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- Power interconnection beneath the North Sea will enable Norway and UK to share up to 1,400MW of green energy from 2021 onwards
- Statnett SF and National Grid has awarded Nexans a contract valued at around €340m to deliver the subsea cable on the Norwegian side
The NSN Link under the North Sea will enable a two-way exchange of green energy between the Nordic and UK markets through a 730km submarine HVDC (high-voltage direct current) submarine cable system, for which Nexans will design, manufacture and install the major section on the Norwegian side. The 1,400MW link, comprising two 525kV cable systems, is due for completion in 2021. Nexans’ contract for Statnett SF and National Grid is valued at €340m.
Norway and the UK plan to generate more power from renewable sources in order to meet their domestic and international renewable and climate change targets. The NSN Link is being created in collaboration between Statnett, the state owned operator in the Norwegian energy system and the UK’s National Grid. It is designed to help increase opportunities for shared use of renewable energy.
When wind power production in the UK is high, Norway will be able to import power at a lower price than in the Nordic market, helping conserve the water in the country’s hydropower reservoirs. At times when there is little wind in the UK, then it can import Norwegian hydropower at a lower price than in the UK, while helping to ensure security of power supplies.
The NSN Link will run from Blyth in Northumberland on the north-east coast of the UK to Kvilldal in Rogaland on the Norwegian side. HVDC converter stations on each side will connect the link to the onshore grid.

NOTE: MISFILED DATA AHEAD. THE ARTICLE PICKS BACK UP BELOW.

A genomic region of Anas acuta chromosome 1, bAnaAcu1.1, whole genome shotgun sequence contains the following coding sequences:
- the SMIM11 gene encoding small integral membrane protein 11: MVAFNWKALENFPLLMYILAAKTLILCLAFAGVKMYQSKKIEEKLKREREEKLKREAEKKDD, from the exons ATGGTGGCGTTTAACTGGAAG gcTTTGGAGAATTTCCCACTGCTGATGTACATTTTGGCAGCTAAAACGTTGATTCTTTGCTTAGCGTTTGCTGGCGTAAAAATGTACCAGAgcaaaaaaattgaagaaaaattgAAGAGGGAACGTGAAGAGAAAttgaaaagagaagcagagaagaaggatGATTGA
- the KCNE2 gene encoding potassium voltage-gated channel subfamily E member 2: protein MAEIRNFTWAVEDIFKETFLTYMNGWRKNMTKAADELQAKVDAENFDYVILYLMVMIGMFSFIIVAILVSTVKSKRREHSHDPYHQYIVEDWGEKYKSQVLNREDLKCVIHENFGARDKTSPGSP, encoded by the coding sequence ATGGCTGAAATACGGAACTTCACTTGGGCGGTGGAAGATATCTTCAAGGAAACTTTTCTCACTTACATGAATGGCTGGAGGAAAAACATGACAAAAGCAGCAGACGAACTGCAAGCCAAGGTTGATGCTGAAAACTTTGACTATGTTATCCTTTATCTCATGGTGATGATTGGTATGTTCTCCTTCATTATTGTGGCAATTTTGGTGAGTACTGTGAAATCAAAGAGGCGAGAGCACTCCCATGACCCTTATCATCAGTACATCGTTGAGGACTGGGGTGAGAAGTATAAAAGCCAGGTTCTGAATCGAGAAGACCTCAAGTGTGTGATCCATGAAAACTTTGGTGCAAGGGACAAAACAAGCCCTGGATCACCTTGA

Nexans has been awarded the contracts for Lot 1 of the NSN Link – the Fjord submarine section and the Norwegian tunnel/lake and underground cable for the onshore connection on the Norwegian side. With two cable sub-systems, the contract covers the design, manufacture and installation of some 500km of mass impregnated non-draining (MIND) HVDC cables at depths down to 600m off the coast of Norway. The cables will be laid by Nexans’ own cable-laying vessel, C/S Nexans Skagerrak and protected on the seabed by trenching with Nexans’ Capjet system and rock dumping. Nexans will also provide a shorter length of underground cable for the onshore connection.
The Nexans cables will feature the same reliable and well-proven design implemented successfully for the Skagerrak 4 project for the 140km subsea HVDC interconnector between Denmark and Norway and also selected for the ongoing NordLink project to connect the Norwegian and German power grids.
"Nexans is delighted to be playing a key role in the creation of the NSN Link, which will be the world’s longest subsea power interconnection," said Dirk Steinbrink, Nexans senior executive vice-president high-voltage and underwater cables.
Nexans’ chief executive officer Arnaud Poupart-Lafarge added: "Following so closely on winning a major contract for the NordLink between Norway and Germany earlier in 2015, this is further confirmation of Nexans as the leader in HVDC cable technology for Europe’s developing network of subsea interconnectors. With this new order, we are very proud to have reached a cumulated order book of €2bn."
The NSN Link cables will be developed, tested and manufactured at Nexans’ Halden plant in Norway.
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